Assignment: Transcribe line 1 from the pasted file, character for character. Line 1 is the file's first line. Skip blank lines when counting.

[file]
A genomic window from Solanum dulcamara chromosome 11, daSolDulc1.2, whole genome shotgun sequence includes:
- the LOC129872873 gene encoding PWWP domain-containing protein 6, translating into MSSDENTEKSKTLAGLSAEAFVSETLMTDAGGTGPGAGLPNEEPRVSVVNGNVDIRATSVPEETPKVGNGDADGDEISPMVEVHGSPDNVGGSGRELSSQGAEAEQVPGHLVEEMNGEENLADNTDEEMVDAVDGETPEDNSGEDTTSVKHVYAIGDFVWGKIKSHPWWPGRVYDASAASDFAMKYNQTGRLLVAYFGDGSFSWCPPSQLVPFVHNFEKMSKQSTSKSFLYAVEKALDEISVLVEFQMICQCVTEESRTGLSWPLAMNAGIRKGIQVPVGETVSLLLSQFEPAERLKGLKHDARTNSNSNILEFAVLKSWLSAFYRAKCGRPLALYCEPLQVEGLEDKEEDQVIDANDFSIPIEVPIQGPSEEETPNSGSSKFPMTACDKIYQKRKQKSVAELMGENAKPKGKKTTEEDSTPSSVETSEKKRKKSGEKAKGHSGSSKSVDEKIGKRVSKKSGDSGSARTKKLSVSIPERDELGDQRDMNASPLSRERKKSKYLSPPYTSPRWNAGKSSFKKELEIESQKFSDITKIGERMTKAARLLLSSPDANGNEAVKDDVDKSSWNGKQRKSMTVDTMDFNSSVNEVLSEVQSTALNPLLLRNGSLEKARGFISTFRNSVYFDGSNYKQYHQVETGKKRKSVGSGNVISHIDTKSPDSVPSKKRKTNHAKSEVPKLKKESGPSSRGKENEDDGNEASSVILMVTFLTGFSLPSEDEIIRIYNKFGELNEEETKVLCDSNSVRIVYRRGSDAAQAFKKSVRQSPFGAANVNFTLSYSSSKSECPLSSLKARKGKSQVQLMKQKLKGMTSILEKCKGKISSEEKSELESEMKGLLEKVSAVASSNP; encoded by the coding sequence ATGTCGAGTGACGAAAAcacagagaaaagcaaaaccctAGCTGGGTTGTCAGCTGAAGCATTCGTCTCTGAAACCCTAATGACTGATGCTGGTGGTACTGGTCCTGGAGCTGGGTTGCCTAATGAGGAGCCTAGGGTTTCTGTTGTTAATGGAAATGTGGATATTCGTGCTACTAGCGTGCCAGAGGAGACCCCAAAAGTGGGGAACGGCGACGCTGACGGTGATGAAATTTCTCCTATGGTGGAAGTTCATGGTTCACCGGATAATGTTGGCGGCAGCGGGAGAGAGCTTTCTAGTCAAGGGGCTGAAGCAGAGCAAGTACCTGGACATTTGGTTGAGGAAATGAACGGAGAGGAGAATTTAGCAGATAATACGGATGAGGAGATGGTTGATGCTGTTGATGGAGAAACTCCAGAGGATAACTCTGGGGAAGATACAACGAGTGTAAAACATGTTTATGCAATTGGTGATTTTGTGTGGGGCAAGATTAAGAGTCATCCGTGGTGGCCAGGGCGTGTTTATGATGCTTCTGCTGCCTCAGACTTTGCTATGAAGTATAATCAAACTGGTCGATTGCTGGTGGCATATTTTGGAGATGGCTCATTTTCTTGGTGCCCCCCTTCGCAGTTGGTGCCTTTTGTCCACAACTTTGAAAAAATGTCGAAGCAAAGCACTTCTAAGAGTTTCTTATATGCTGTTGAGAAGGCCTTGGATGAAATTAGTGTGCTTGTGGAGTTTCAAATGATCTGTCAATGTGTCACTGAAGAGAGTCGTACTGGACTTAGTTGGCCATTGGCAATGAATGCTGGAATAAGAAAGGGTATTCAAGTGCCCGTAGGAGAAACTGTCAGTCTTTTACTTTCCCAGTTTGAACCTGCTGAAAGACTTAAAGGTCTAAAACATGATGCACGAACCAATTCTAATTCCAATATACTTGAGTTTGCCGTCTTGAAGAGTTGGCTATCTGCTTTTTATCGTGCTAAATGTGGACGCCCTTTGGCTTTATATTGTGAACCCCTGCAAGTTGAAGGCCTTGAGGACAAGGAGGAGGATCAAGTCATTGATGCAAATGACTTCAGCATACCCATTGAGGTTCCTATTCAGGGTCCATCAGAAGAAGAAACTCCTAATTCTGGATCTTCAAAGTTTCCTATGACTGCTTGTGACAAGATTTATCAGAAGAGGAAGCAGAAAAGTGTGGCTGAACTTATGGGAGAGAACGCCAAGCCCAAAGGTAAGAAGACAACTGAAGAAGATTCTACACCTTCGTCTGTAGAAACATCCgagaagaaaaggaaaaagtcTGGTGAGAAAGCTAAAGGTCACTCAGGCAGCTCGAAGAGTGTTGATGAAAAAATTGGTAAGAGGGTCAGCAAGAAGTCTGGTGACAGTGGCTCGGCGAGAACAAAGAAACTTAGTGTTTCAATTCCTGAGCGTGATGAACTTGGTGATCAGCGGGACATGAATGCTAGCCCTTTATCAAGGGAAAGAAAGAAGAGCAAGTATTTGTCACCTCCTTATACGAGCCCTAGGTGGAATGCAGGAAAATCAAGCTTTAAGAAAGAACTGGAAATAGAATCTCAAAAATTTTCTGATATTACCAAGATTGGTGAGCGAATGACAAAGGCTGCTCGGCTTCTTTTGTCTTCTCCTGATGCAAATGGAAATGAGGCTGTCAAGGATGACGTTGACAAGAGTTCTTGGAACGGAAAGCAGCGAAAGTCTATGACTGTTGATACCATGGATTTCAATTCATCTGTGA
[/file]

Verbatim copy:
A genomic window from Solanum dulcamara chromosome 11, daSolDulc1.2, whole genome shotgun sequence includes: